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'Cult of suffering'

Interview: Sabine MuscatMay 13, 2014

The only solution to the dispute between Moscow and the West is a neutral Ukraine, argues Clifford Gaddy. The Russia expert at the Brookings Institution spoke to DW.

Clifford Gaddy
Image: Brookings Institution

The EU has just expanded its sanctions against Russia after Sunday's referendum (11.05.2014) in eastern Ukraine. What are the next steps for the United States? Will there be more sanctions in the run up to the Ukrainian election on May 25? Or is there still room for a negotiated agreement?

What both the United States and the EU will do prior to the elections is they will repeat their threat of stronger sanctions if Russia is to interfere with the elections. Basically what's very important for the United States: The US administration is looking pretty desperately to get out of this stand-off with Russia, but they need to do it in a way that will save face.

What could such a face-saving solution look like for the US and the EU?

They want to get Russia to the negotiating table, they want to arrive at some kind of a "Finlandized" Ukraine, that is a Ukraine that is territorially intact except for Crimea, that is nominally an independent and sovereign country but that is in fact neutral. That is it certainly would not have any association with NATO.

But they need to package that as a victory for the West and of course therefore portray it as some kind of a concession on the part of Putin. This is all public relations because in fact that's exactly what Putin wants and that's his ultimate goal. His preferred goal is essentially a Ukraine that is not a platform for any sort of operations against Russia and that Russia would have pretty strong control over.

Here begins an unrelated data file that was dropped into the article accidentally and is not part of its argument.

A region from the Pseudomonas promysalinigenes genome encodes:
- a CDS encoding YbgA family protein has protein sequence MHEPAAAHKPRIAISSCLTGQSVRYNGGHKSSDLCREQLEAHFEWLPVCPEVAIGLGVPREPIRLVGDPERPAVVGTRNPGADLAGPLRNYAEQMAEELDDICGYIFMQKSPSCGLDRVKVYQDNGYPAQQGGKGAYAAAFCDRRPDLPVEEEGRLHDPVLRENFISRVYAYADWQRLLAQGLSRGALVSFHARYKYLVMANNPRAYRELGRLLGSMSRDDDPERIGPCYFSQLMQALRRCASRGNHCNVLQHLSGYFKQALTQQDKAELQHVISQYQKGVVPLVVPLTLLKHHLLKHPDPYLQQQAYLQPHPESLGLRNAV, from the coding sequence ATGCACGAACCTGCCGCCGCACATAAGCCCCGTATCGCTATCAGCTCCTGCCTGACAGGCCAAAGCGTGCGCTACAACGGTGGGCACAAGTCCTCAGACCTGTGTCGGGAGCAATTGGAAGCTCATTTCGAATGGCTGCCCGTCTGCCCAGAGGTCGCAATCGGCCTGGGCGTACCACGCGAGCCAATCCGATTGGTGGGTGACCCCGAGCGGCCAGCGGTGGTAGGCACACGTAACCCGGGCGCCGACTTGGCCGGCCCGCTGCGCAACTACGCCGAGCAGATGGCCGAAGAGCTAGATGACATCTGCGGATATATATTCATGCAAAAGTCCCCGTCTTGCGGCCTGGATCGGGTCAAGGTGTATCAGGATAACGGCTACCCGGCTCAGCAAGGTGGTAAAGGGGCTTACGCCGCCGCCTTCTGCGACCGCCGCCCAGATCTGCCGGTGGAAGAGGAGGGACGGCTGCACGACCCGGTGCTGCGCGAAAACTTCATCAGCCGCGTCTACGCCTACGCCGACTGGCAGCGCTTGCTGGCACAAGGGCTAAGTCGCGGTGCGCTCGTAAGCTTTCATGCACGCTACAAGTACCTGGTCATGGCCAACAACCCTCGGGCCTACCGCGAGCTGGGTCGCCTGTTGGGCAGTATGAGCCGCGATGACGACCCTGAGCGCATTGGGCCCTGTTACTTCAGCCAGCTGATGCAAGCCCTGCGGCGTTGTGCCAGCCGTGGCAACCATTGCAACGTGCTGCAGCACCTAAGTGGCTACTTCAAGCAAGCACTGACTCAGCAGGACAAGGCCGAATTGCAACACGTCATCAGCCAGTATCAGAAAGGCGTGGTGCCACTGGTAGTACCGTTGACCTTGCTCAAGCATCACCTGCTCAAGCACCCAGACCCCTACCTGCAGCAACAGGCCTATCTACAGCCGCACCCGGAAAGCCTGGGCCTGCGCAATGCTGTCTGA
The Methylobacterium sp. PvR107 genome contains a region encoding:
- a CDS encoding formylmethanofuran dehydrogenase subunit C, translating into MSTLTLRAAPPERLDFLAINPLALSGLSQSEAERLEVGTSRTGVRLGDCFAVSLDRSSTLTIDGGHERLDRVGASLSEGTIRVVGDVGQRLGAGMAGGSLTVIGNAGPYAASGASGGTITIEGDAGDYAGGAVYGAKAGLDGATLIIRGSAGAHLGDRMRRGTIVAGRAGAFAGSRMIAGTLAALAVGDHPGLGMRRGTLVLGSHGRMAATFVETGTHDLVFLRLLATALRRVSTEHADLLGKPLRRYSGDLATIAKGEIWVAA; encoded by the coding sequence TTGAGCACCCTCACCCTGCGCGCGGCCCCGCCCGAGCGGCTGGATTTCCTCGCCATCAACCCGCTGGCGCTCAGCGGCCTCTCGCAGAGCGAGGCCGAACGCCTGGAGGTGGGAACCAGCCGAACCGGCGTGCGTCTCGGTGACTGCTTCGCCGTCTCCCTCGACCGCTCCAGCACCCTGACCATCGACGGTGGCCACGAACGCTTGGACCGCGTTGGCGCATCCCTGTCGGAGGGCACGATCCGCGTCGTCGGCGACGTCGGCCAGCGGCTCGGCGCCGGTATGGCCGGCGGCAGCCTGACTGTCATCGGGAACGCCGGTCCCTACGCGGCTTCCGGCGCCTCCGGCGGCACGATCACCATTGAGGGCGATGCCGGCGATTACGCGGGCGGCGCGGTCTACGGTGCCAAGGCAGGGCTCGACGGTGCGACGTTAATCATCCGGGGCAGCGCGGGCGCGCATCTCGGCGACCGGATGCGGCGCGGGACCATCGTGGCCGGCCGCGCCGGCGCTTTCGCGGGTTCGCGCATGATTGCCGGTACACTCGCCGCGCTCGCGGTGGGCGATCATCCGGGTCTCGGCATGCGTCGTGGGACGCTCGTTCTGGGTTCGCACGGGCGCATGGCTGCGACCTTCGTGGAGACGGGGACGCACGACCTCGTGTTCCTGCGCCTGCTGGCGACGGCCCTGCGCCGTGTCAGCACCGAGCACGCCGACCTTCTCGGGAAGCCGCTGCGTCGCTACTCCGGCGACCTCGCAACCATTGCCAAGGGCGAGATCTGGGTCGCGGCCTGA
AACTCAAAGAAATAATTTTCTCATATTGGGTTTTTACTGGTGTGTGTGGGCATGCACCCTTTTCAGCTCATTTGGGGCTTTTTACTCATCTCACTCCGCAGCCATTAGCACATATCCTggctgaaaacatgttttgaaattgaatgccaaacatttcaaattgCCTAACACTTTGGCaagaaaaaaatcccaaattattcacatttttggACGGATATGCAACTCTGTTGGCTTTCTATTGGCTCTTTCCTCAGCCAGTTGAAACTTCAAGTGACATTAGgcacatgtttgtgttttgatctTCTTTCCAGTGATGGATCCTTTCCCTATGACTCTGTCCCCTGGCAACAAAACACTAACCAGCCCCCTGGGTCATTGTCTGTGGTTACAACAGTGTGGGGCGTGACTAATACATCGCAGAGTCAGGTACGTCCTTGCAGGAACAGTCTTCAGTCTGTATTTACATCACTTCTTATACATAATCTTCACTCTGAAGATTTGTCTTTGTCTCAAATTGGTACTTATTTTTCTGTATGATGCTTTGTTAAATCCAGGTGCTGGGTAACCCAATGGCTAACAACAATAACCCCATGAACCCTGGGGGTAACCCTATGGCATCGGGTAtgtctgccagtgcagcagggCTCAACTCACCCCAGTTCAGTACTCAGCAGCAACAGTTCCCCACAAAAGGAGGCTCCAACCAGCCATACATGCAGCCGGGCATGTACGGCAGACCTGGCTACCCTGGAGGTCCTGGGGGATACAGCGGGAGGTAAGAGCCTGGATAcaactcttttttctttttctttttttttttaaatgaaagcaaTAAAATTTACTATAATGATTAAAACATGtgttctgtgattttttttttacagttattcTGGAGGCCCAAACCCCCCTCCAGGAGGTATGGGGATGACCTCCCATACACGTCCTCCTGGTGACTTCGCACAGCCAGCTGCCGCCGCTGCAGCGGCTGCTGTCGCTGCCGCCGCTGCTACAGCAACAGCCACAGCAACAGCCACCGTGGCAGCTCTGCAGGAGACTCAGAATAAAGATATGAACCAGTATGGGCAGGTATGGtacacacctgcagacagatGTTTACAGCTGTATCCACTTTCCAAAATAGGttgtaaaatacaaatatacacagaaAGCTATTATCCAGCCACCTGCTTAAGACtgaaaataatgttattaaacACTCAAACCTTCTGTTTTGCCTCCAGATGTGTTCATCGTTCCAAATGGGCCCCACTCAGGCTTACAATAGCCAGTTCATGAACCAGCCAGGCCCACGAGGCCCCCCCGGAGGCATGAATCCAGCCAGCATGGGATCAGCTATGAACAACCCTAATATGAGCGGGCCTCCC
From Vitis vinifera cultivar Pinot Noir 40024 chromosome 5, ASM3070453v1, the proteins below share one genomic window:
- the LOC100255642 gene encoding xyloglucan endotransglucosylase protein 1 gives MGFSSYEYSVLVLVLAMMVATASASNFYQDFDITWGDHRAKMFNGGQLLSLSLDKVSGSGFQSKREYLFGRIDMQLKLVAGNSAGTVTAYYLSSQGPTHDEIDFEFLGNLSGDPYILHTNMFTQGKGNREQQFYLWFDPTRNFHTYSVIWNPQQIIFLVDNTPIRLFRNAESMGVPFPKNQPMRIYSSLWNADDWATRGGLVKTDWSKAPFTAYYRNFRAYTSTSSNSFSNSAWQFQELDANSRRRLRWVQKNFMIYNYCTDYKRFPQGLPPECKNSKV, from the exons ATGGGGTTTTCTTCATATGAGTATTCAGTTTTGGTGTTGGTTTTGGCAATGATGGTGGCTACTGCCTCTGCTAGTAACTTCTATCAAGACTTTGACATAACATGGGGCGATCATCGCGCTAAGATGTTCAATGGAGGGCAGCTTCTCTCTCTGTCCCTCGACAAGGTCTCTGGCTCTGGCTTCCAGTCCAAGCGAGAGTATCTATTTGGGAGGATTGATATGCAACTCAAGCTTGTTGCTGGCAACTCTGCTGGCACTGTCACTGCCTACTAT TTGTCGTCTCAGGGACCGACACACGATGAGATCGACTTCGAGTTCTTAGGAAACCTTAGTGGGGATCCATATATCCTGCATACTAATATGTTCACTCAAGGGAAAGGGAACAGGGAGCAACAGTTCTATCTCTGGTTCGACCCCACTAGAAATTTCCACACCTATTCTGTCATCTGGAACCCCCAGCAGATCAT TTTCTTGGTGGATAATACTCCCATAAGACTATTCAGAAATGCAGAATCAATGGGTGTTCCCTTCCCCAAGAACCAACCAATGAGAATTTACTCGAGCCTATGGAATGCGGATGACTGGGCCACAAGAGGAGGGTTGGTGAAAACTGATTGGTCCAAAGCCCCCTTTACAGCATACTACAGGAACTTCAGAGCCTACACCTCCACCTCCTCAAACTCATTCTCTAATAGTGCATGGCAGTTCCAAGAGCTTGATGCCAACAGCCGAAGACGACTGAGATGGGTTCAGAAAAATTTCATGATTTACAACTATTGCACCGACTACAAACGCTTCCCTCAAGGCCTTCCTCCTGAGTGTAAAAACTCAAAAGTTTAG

Have the sanctions not had any effect on Russia at all?

The sanctions have caused pain. Do they have an impact on the Russian economy? Absolutely they do. Stronger sanctions would cause more pain. Are they effective in changing Russia's goals, strategy, and strategic behavior? No, they are completely ineffectual. And stronger sanctions won't do it either.

Why is it that the Russians seem to be so resistant to economic pressure?

They can endure more pain than we possibly can dole out to them and more pain than these sanctions will cause us because they will. It's Russian history, it's Russian culture, it's the Russian psychology. There is basically a cult of suffering that is part of the national narrative, the national identity. Nobody has ever forced Russians to their knees and accept being submissive to an outside power. They will fight to the last man.

Clifford Gaddy is an economist and Russia expert at the renowned Brookings Institution in Washington.